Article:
Richard Mc Auley, Gerry’s right-hand man, told an audience in America in 1994 that they had no problem with capitalism. Their record is clear from local and devolved government in NI. While being soft left, they are very far from being a “real socialist party”. After all, what socialist’s solution to NI’s economic problems is to drop corporation tax to the same rate as that of the Republic to make the place as atttractive as possible to the multi-nationals? Hardly seizing control of the commanding heights of the economy.

  • Quaysider

    Circles, the equation is merely: VIOLENCE + POLITICS = EXTREME.

    It is telling that it is only the addition of RIGHT that upsets you.

  • circles

    Actually Quaysider the paper is. It states clearly:
    “In fact it seems that Radical Right parties are a mix of populism and violent nationalism, and in this way Sinn Féin can fit more neatly into the same category as racists such as Le Pen.”

    The attitudes of SF voters is an interesting issue, but for me this paper is not the basis for a discussion of this.

  • Quaysider

    Why not? Because it adds ‘right’ to the equation?
    Everyone knows that the extreme left and the extreme right meet up around the back.

  • circles

    Why is that telling Quaysider?
    Its not that the addition of “right” upsets me, its that its a simplification of the relation between violence and politics that is just simply wrong. When violence and politics mix, it is simply false to assume that this is a result of the extreme right (or right wing views). O’Malley however does exactly this. Its a mistaken assumption ich has him riding his horse in the wrong direction.

    Garibaldy – I never said the SF were a real socialist party. I said “the idea of a real socialist party has many a person fearing for the shareholder value”. SF are at times stuck in the socialist corner by parties who want to frighten the electorate a bit – but the Shinners themseles don’t even want that. They know its the politcal equivalent of halitosis – and they’re after the votes as much as anybody else.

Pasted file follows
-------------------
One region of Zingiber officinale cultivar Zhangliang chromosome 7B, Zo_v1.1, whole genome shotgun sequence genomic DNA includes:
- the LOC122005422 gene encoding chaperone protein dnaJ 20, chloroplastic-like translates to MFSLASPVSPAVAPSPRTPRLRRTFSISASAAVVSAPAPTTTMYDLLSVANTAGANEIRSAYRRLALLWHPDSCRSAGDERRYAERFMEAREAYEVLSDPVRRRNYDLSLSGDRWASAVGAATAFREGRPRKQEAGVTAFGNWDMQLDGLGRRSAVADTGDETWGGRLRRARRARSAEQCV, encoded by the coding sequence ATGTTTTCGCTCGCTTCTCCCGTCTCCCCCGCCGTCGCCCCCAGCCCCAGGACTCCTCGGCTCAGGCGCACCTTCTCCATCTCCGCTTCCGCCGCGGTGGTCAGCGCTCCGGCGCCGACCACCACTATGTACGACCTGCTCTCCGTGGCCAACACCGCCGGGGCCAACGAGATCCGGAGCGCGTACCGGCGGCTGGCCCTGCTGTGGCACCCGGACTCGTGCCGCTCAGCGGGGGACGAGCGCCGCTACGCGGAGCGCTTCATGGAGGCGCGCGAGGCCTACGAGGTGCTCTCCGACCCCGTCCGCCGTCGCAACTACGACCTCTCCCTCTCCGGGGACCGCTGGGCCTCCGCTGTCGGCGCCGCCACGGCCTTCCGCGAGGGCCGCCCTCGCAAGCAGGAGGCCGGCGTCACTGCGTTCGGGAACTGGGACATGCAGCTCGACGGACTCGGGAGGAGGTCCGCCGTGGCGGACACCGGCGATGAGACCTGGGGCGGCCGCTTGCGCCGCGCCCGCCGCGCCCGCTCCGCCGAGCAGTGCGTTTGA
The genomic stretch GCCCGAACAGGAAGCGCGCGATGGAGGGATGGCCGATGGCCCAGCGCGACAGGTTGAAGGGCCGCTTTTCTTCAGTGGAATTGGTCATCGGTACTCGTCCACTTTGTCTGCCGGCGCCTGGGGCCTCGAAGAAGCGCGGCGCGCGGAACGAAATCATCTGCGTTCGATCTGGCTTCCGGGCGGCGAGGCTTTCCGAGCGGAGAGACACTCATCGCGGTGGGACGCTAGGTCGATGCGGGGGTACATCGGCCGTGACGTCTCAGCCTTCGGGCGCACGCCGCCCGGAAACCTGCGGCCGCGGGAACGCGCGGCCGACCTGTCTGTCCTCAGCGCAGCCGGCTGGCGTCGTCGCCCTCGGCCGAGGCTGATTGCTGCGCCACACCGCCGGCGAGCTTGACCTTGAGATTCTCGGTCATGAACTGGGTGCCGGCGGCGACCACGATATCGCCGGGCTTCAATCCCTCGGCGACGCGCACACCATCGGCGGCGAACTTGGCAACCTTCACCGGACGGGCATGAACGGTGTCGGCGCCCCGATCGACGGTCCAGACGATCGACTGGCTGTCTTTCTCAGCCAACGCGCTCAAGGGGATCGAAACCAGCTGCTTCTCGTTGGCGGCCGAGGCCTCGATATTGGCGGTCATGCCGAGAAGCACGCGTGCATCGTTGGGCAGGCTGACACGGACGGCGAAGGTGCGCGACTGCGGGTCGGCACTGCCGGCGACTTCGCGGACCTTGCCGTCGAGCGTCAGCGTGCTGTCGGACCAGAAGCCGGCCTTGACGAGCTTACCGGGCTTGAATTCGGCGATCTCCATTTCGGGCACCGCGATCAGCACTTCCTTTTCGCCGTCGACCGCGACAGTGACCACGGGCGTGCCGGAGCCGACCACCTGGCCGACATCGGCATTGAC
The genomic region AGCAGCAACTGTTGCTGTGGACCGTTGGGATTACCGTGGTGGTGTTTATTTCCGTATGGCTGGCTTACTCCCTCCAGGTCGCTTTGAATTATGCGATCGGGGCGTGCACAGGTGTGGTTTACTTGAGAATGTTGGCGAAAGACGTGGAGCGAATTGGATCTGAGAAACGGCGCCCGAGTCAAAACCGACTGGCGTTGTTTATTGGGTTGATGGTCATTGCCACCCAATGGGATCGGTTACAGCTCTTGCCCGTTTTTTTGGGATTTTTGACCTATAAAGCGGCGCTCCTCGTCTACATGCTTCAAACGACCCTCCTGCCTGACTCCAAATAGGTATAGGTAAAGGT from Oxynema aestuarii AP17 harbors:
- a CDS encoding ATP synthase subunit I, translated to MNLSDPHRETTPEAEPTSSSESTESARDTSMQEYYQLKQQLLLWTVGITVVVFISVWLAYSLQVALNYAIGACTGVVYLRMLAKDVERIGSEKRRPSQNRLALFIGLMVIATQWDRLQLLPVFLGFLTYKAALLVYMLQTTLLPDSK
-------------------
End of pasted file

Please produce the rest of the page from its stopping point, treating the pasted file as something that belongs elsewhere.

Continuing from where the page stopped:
• doc7

    There are two problems with this form of analysis.

    First, it proceeds from a liberal world-view in which party’s political positions reflect abstract ideas taken from the skies rather than social movements. Where the analysis did attempt to present a social origins analysis it failed to put it into context.

    As a revolutionary socialist, I believe that the fundamental factor in the politics of a country like Ireland is its relation to capital and, in the particular case of Ireland, its historic relation to the British state and empire.

    Without doubt, even liberal observers would acknowledge that the British-Irish dimension has played a central role in Irish political history, N & S, for years. Now, it is reasonable to point to further complications with US and EU finance and state interests but this does not disprove anything it just complicates it.

    Fundamentally, I think anyone needing to understand history should read Lenin’s Imperialism from 1917 which is, despite its years, more relevant to todays global politics than it was for the entire period from when it was published to 1989 (when the only inter-imperialist rivalry was over who was to take on the soviet union). Lenin could have written the book today about Iraq and the geo-political contest around the world.

    Ireland remains in an imperialist relationship to Britain but it remains capital-investment dependent in the 26 Counties. As such, Ireland exhibits both neo- and semi-colonial aspects.

    A party like SF is always likely to appear complex to liberal observers who fail to proceed from an analysis of the workings of capital. Any political party is complex – but any social movement is even more so.

    The situation with fascist movements is that they can only operate in countries which have surplus capital (i.e. imperialist or neo-imperialist states). If this person had examined China under Mao, it is quite likely that they would say that the CPC’s pro-small business, anti-immigrant and anti-crime policies were quasi-fascistic but the reality is that the CPC were anti-imperialist and certainly authoritarian but not fascist.